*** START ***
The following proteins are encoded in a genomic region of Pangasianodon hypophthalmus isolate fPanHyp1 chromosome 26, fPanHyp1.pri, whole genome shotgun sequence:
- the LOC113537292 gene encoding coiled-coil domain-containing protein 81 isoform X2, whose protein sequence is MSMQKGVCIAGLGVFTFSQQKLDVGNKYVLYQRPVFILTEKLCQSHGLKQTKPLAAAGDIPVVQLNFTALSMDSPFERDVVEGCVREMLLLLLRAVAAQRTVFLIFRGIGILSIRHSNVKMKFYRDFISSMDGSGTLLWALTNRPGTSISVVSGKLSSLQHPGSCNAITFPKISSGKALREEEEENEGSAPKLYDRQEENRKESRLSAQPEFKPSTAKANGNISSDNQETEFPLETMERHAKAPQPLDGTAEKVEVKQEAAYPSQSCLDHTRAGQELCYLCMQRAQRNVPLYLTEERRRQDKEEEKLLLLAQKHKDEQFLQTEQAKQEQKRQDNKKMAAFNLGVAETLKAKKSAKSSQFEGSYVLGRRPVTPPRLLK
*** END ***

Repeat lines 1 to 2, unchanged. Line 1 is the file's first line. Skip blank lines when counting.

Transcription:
The following proteins are encoded in a genomic region of Pangasianodon hypophthalmus isolate fPanHyp1 chromosome 26, fPanHyp1.pri, whole genome shotgun sequence:
- the LOC113537292 gene encoding coiled-coil domain-containing protein 81 isoform X2, whose protein sequence is MSMQKGVCIAGLGVFTFSQQKLDVGNKYVLYQRPVFILTEKLCQSHGLKQTKPLAAAGDIPVVQLNFTALSMDSPFERDVVEGCVREMLLLLLRAVAAQRTVFLIFRGIGILSIRHSNVKMKFYRDFISSMDGSGTLLWALTNRPGTSISVVSGKLSSLQHPGSCNAITFPKISSGKALREEEEENEGSAPKLYDRQEENRKESRLSAQPEFKPSTAKANGNISSDNQETEFPLETMERHAKAPQPLDGTAEKVEVKQEAAYPSQSCLDHTRAGQELCYLCMQRAQRNVPLYLTEERRRQDKEEEKLLLLAQKHKDEQFLQTEQAKQEQKRQDNKKMAAFNLGVAETLKAKKSAKSSQFEGSYVLGRRPVTPPRLLK